Although I never had the pleasure of attending Garsington Opera in its original setting in Garsington Manor, I was very impressed by their new premises at Wormsley, Buckinghamshire, with their spectacular-looking and also comfortable opera pavilion. Had the sun shone on us, I am certain I would have enjoyed the overall experience hugely – unfortunately, on the opening night of Vivaldi’s L’Olimpiade on Jubilee Weekend Sunday, the heavens opened and we had a soggy and muddy evening in evening dress, and it was not much warmer inside the pavilion either, with the strong rain sometimes drowning out the intimate and lyrical singing.

L'Olimpiade 2012, Emily Fons © Mike Hoban
L'Olimpiade 2012, Emily Fons
© Mike Hoban

In spite of the adverse weather, though, the singers and the orchestra – conducted with great energy and elegance by the distinguished Baroque opera interpreter Laurence Cummings – gave a generally impressive performance of this Olympics-themed Vivaldi rarity. Vivaldi’s operas have not yet quite caught on as Handel’s operas have, but this is the third Vivaldi opera Garsington Opera has produced in recent years (L’incoronazione di Dario in 2008 and La verità in cimento in 2011). All have been directed by David Freeman and conducted by Cummings, and the whole team seemed very at ease with his musical language.

L’Olimpiade (“The Olympic Games”) is a late opera by Vivaldi (he composed about 30 operas, of which about 20 survive), first performed in Venice in 1734. Compared to his more technically virtuosic early operas, the music in L’Olimpiade is more intimate and lyrical, and the virtuosity is often left to the orchestral writing, which reminds one of Vivaldi’s concertos. The Garsington orchestra, performing on modern instruments but in a historically-informed style, negotiated the tricky score with clarity and brilliance, and the continuo added colour and shading.

Regarding the plot, suffice it to say that it is set in ancient Greece and the story centres on a tangled love situation involving two young men (Megacle and Licida) and two girls (Aristea and Argene), none of whom can marry the one he/she really loves – as in so many Baroque operas. It begins when Megacle (Emily Fons) agrees to take part in the Olympics under the name of his friend Licida (Tim Mead) so that Licida could win the hand of Princess Aristea (Rosa Bove), the daughter of King Clistene (Riccardo Novaro). However, Licida doesn’t realize that Princess Aristea is in fact Megacle’s lover, and cue a lot of desperate, lamenting arias by both, including a duet. To add to the confusion, Argene (Ruby Hughes), betrothed to Licida, comes looking for her unfaithful lover disguised as a shepherdess (yes, we get the obligatory sheep and lamb, although thankfully not real sheep). Several twist and turns later, Megacle and Aristea, Licida and Argene are reunited and the opera concludes in a happy end of sorts.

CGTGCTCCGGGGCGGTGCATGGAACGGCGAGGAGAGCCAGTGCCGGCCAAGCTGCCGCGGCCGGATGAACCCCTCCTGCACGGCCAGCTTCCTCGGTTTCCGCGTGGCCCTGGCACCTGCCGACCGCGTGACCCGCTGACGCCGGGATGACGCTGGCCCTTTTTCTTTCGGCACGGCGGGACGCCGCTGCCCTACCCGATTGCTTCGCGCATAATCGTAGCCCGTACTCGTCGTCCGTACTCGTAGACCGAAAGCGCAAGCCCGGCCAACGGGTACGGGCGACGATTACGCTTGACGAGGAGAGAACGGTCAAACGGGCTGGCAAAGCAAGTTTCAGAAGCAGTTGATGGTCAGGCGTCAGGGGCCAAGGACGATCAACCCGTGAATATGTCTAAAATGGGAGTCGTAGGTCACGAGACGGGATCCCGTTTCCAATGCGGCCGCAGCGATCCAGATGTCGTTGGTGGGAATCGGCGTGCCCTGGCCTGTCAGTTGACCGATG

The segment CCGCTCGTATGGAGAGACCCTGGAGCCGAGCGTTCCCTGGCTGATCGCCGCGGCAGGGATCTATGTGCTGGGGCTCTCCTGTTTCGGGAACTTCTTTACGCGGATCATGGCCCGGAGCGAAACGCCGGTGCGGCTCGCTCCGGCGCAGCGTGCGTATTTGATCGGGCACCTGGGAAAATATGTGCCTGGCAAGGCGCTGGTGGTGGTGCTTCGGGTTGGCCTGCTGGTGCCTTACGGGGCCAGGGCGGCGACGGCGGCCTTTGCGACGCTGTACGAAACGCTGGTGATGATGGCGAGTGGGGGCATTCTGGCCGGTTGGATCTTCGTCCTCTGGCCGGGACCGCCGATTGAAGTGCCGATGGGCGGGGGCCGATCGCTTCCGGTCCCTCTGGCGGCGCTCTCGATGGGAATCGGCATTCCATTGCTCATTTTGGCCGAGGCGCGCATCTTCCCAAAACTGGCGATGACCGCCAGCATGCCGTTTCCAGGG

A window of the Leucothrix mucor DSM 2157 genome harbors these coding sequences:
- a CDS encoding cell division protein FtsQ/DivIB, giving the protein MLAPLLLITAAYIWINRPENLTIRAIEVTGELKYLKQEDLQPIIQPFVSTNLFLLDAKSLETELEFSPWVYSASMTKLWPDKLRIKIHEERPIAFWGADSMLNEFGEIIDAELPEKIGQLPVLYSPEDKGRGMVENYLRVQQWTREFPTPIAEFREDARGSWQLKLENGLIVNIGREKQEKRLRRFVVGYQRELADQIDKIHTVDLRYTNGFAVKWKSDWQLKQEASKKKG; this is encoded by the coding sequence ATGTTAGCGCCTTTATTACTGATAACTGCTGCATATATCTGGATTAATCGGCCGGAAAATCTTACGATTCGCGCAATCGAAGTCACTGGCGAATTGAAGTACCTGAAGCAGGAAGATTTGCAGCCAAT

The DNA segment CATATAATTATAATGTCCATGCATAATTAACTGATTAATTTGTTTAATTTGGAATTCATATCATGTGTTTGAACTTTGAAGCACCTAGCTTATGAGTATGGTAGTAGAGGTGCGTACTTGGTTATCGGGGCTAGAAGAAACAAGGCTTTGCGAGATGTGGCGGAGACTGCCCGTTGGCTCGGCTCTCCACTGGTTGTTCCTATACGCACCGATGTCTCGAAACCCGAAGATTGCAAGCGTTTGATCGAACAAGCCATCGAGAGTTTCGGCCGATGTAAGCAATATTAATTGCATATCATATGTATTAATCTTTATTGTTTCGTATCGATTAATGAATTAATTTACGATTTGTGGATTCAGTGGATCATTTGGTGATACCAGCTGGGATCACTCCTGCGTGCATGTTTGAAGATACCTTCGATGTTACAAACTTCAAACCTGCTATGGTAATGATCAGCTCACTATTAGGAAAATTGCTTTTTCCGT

The director David Freeman’s approach to the opera is generally straightforward, albeit in modern costume: the men dressed as athletes in tracksuits and trainers (except for the King, who is in a suit, and his advisor, in a uniform) and the girls in nondescript white summery dresses. As only minimal set changes can be made because of the lack of backstage space, the simple sets consisted of four plinths with Greek statues (which were covered with foliage during the forest scenes) and an altar. We got some visual entertainment during the scene of the Olympic Games between Acts I and II, where we had boxing, shot-put and the marathon all with tongue-in-cheek orchestral effects including a quotation from the famous “Chariots of Fire” theme (admittedly a bit cheesy). The cuts were done judiciously – although I did detect a couple of jumps in the narrative – and the evening didn’t seem overlong, even with the picnic interval.

In a way, the underpowered production led the audience’s focus to Vivaldi’s music and the singing. The cast was overall a fine one and the best singing came from the two main male-character roles: passionate and classy singing from the young U.S. mezzo-soprano Emily Fons as Megacle, and rising British countertenor Tim Mead as Licida was also in radiant voice, eloquent in his recitatives and displaying tender lyricism in his arias, especially in “Mentre dormi” (Act I). Unfortunately, mezzo Rosa Bove who sang Aristea, the object of love for both, didn’t have the vocal qualities to match – her voice was too small and lacked colour. Ruby Hughes as Argene sang with passion and commitment, although her portrayal of the character seemed at times too feisty for a Princess. The King was authoritatively sung by Riccardo Novaro and William Berger as his advisor Alcandro was in good voice too, although not always in time with the ensemble. Last but not least, the virtuosic role of Licida’s tutor Aminta (originally written for the castrato Nicolini) was sung with flair by the experienced American male soprano Michael Maniaci with some well-crafted cadenzas.

In summary, this was a production in which the directorial team, the singers and orchestra came together to serve Vivaldi’s music. The music may not have the dramatic momentum of Handel’s best operas, but there are some attractive arias and individualistic orchestral writing which was very enjoyable. Although I can’t say that the production enhanced my understanding of the opera, musically it was worth the trip to Wormsley.